Royal (Catholic) Happenings in England
Roman Church service to take place at Henry VIII’s chapel for the first time since the king broke with Rome, as Walsingham, once a pilgrimage spot of Henry’s, is designated a minor basilica.
As the new year dawned, news of importance reached Catholic circles in England and abroad: Latin vespers are to take place at Hampton Court, Henry VIII’s palace, and the Marian shrine at Walsingham has been declared a minor basilica by Pope Francis.
Music and Goodwill at Hampton Court
Hampton Court Palace stands by the Thames, about half an hour’s train ride from London, although it is more agreeably reached by boat; and all the summer through tourists make the trip on large pleasure boats from Westminster.
It has seen much history. On Feb. 9, it will see more. For the first time since Henry VIII broke with the Catholic Church in the 16th century, Catholic vespers will be sung, in Latin, in the palace chapel.
Cardinal Vincent Nichols, archbishop of Westminster, and Dr. Richard Chartres, Anglican bishop of London, will take part in the service, and they will have a public discussion beforehand about the role of Christianity and the crown in Britain. The palace lies in the Catholic Diocese of Westminster and the Anglican Diocese of London.
Hampton Court was Henry VIII’s home; he took it from Cardinal Thomas Wolsey, his onetime faithful servant, and it was here that his only son, the boy-king Edward VI was born (by Henry’s third wife, Jane Seymour, who died in childbirth). The palace is in a beautiful setting, and it is famous for its maze and for its magnificent state apartments. But its history has not been a happy one, as it was here that the first discussions were held when Henry sought to abandon his wife, Queen Catherine, and embark on what was to become a series of marriages (six in all) that would make him notorious in history.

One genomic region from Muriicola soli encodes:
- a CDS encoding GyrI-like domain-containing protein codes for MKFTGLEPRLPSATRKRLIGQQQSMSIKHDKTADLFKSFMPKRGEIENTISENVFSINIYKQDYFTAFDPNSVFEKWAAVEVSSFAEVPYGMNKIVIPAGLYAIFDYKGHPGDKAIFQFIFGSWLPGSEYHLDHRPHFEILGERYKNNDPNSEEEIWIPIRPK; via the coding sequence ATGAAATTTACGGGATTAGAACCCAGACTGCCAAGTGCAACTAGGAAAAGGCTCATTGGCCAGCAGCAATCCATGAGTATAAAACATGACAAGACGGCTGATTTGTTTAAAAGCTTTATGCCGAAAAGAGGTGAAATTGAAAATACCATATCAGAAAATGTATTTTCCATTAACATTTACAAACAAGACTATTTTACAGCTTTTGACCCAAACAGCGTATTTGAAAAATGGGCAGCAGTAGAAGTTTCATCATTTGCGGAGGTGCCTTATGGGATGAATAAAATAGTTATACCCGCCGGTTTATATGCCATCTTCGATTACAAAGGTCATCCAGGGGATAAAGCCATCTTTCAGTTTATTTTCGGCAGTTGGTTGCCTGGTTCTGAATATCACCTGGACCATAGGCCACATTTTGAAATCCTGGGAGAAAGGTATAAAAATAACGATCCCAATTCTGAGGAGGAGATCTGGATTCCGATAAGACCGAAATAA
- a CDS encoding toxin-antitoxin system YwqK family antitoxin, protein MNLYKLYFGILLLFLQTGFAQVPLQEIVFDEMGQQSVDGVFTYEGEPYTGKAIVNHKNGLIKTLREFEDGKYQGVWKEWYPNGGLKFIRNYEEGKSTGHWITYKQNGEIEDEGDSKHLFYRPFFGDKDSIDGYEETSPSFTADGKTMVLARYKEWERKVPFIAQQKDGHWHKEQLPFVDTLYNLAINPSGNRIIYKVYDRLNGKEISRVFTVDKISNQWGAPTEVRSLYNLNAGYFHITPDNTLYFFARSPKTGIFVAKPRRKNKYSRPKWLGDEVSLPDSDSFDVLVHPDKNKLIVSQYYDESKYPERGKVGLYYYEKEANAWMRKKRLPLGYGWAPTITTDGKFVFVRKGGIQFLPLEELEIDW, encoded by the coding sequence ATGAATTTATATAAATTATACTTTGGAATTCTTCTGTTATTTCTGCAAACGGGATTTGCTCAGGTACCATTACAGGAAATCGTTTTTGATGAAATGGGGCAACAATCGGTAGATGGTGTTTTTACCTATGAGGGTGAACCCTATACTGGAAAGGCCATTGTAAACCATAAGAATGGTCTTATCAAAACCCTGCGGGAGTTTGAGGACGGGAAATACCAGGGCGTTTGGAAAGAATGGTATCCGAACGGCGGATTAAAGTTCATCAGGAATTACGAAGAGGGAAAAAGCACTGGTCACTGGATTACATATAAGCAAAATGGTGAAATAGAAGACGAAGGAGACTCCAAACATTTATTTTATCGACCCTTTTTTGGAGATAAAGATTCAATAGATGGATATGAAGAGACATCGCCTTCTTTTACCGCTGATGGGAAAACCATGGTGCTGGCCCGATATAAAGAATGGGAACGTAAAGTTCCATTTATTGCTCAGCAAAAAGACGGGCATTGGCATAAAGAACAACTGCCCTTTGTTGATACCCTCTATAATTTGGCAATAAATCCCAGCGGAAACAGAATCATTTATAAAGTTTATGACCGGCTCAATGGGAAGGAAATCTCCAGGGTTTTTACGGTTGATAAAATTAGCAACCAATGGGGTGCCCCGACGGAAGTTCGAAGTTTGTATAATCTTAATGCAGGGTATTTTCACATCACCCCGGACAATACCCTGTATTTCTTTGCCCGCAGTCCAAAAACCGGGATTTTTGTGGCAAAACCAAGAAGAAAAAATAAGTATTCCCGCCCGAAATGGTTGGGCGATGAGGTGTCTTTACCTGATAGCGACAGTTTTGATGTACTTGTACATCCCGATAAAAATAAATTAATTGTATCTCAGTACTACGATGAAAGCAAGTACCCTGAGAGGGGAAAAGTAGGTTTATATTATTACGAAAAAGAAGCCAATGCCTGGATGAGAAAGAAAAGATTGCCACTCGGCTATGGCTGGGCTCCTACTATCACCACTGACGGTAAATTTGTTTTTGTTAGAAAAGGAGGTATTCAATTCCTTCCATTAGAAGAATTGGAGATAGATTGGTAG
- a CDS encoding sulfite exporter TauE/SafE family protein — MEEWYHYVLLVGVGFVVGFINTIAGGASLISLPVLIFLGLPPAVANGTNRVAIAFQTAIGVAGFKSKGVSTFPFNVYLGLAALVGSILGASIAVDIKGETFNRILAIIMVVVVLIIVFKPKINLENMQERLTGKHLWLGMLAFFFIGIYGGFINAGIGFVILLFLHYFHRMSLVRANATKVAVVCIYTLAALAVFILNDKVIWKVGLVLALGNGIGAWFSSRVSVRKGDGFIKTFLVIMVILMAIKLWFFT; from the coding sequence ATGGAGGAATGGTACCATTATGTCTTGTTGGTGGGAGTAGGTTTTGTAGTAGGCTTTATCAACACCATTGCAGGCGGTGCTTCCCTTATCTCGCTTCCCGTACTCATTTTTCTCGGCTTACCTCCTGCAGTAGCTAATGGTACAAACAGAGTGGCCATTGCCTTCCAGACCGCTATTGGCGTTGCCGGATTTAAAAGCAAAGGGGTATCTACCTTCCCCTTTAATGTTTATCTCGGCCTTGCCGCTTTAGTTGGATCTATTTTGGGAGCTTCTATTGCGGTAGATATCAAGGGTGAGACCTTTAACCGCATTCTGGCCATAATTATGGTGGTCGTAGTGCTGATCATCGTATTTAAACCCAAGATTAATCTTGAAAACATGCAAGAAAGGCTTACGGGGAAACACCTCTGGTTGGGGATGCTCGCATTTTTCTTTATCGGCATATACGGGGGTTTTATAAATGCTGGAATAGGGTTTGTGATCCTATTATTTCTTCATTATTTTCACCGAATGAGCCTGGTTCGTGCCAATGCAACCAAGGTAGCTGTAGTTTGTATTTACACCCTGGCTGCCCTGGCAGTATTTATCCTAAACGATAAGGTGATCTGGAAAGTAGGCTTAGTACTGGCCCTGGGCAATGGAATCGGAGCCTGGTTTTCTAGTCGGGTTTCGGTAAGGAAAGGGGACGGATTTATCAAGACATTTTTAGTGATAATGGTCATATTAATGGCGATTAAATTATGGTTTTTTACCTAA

The Latin vespers will emphasise a message of goodwill and reconciliation. In recent decades, Britain has seen two successful papal visits — something that would have seemed completely impossible even as late as the 1950s. The state visit of Pope Benedict XVI was particularly remarkable, as it was preceded by a widespread media campaign against him. But from the moment of his arrival, his courtesy, warmth and quiet friendliness made a positive impact — and by the time he left he had become something of a popular hero, with Prime Minister David Cameron telling him, “You have spoken to a nation with 6 million Catholics, but you have been heard by a nation of 60 million people,” in what he described as “an incredibly moving four days.” In 2014, Queen Elizabeth II visited Pope Francis at the Vatican, and he gave her a special commemorative cross for little Prince George, the fourth in line to the throne.
Ecumenical discussions between the Catholic Church and the Church of England ran into the ground following the 1992 Anglican decision to ordain women priests, and there is now no possibility of any formal unity. Anglicans who wish to enter into full communion with the Catholic Church while retaining some of their own traditions have done so through the Personal Ordinariate of Our Lady of Walsingham. Beyond this, the emphasis has simply to be on friendship, Christian witness and mutual courtesy.
The vespers at Hampton Court will be in the historic chapel — dedicated to St. John the Baptist — with music from two professional groups, the Genesis Foundation and the Choral Foundation. Admission will be by ticket, as many will want to attend. It will be an evening of prayer and music, aimed at ecumenical goodwill in a world full of new challenges.
Walsingham Basilica: ‘Sign of Hope’
Something big is happening in Walsingham. This small village in Norfolk, six miles from England’s eastern coast, has long had a special significance in the spiritual story of the nation. Now, a new chapter has been added.